Photographs of Roy Heath and his children
Photographs of Roy Heath and his children

Roy Heath’s haunting portrait of mental illness, The Murderer, won the Guardian Fiction Prize when it was published in 1978. As the novel Colm Tóibín calls "a masterpiece" is republished, the late Guyanese author’s sons remember what it was to be raised by him.

Rohan: One of the abiding memories of my childhood is that of my father lying in bed, fervently writing, sometimes for days or weeks on end. When occasionally he did emerge from the bedroom, it was usually in his pyjamas and to eat with us. The only other things that might coax him away from his writing were a game of chess or to play the piano, both of which he excelled at. Sometimes, if I was lucky, he might also take me to play cricket in the local park, his pyjamas still peeping out from beneath the hem of his trousers as he bowled me out.

Roy Jr: We didn't see much of dad on the weekend because he was upstairs in his bedroom writing, reading and listening to classical music. He wrote longhand in exercise books in an attractive script, and you could tell at what stage of a novel he was by the sounds coming through the bedroom door. After a few months the music would be replaced by the thunderous clacking and pinging of his Olympia typewriter – I remember I would look up the stairs and there would be a secret rush of euphoria, because the hard work was done, and a new novel was on its way! Years later, friends told me they thought my dad was incredibly lazy because whenever they visited, he was always in bed.

Rohan: It was during one of these intense writing stints that he wrote the novel for which he became best known, The Murderer. It took him only six weeks.

The first novel that my father had published was A Man Come Home, in 1974. Proudly presenting my mother with a finished copy of the book, he encouraged her to read it and tell him what she thought of it. A couple of weeks later, she reported back to him: she had found it somewhat boring. Instead of taking offence, my father asked her therefore what kind of novel she might enjoy reading. "How about a murder story?" she replied. And so The Murderer was born.

Roy Jr: When The Murderer was published in 1978, I was a teenager going to a comprehensive and living in the lower-middle class London suburb of Wembley. Privately I was very proud, but I instinctively knew to just mention the book in passing to my classmates, because they wouldn't be impressed. Had he been on a popular ITV show, it would have been a totally different story. 

Growing up with a Caribbean author as a father was an entertaining experience, both because of his animated storytelling and eccentric ways. Storytelling was at the heart of family life. In the early days he told us hilarious Monkey and Tiger tales, which were like Brer Rabbit, that he made up on the spot, and on Sundays we all told and acted out funny anecdotes around the dinner table.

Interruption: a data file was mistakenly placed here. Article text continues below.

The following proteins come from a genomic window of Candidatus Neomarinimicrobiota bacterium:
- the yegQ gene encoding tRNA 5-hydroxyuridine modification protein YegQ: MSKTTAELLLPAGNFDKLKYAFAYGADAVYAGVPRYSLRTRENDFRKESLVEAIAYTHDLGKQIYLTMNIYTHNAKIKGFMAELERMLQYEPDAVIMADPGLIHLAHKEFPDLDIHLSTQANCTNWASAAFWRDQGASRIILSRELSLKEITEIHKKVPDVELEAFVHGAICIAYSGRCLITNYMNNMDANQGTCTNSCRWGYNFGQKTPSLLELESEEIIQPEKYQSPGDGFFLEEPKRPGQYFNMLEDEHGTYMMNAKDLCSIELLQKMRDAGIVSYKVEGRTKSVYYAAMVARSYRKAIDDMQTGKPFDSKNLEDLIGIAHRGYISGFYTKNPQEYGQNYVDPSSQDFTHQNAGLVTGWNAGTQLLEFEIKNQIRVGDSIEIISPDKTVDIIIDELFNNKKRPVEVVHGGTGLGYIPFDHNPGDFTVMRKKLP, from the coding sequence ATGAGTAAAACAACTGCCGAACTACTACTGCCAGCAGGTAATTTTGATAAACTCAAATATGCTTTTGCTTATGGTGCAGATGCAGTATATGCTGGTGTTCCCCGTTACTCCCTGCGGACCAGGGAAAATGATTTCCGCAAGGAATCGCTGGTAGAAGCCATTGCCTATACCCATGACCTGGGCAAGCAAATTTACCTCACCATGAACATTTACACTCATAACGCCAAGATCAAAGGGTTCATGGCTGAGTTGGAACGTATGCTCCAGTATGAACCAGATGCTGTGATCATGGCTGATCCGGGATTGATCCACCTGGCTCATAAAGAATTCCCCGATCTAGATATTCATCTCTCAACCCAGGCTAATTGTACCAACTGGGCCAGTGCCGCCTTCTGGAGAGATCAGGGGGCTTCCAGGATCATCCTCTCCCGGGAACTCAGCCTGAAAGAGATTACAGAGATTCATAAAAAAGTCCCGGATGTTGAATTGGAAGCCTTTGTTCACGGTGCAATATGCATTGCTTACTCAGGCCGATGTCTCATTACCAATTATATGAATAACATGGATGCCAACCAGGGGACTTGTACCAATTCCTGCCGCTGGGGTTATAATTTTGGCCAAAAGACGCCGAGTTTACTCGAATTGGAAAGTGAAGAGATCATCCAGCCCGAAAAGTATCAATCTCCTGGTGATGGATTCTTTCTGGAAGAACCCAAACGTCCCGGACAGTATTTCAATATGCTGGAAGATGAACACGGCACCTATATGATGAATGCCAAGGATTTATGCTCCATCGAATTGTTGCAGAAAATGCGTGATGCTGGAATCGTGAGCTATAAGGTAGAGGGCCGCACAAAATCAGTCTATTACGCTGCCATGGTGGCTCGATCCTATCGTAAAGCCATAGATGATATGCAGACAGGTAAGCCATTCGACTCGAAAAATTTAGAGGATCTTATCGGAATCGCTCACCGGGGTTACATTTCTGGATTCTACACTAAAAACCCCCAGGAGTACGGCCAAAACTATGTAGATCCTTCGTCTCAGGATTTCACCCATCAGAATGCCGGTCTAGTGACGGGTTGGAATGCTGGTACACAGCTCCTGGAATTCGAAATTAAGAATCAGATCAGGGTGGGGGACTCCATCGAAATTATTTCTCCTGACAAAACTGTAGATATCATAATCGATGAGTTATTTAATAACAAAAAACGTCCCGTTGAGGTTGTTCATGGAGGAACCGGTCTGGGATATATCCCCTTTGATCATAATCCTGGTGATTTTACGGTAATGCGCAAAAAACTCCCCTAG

Dad liked to drink with the Guyanese artist Aubrey Williams and other intellectuals at The North Star pub in Swiss Cottage, but probably his closest friend was Uncle Lloyd, who lived in Wood Green and was a fellow Georgetonian, from Guyana’s capital. Lloyd had storytelling superpowers, and everyone would lean in to listen and end up rolling around on his living room floor at his absurd – if true – tales from back home. 

Everything Dad experienced and everyone he met found their way into his writing. One of us three kids might tell a story about a happening in a friend's house and it would suddenly appear in his next novel, leaving us with that fleeting feeling of “Hey, that's my story!” During the long summer holidays Dad would disappear off to Guyana to visit his mother, do research and to refresh his memories of Guyanese life. On returning he would bring back treasures – a set of Arawak arrows or 200-year-old Portuguese bottles scooped out from the mud at the bottom of a canal.

Rohan: For my father, writing served as a connection to the Guyana of his youth. He used it to bask in his past; to embody what – as an émigré – he had left behind. His pen was the conduit through which he channelled memory, serving it up to the reader as both comedy and tragedy.

When, in his later years, he revisited post-independence Guyana, he complained to me that it was a country much changed. Now, many years after his death, I would argue that his stories serve not just as a chronicle of his personal memories, but also as one of that specific time and place that was British Guiana of the 1930s to the 1950s.

For me, my father’s novels served as a portal both through which to access the country of his birth and to glimpse the inner workings of his mind – he was a very private man, so these insights were valuable gifts to me. Through them, I was able to step into a humid world of tropical myth, hilarity and murder. Into a world populated by characters so vividly drawn, yet at the same time so understated, that as a reader it was impossible not to believe that they actually existed. And all this from the comfort of our small, North London semi.

Roy Jr: Of all his books, The Murderer and the comedic Kwaku are my favourites, because it is through them I can hear his voice and wit most clearly again.

Rohan: Even now after all these years, as I re-read The Murderer, I am struck by the brevity of its prose; every sentence counts, not a word is wasted. Galton Flood, the protagonist, was a character brought to life and immortalised by the swirl of my father’s hand, the same hand that so often checkmated me or hit a six in cricket.

When, as an adult, I finally visited Guyana, it was a country that I immediately recognised and with which I felt intimately familiar with. A country that resonated in me. And for that I am deeply grateful.

What did you think of this article? Email editor@penguinrandomhouse.co.uk and let us know.

Image: Penguin

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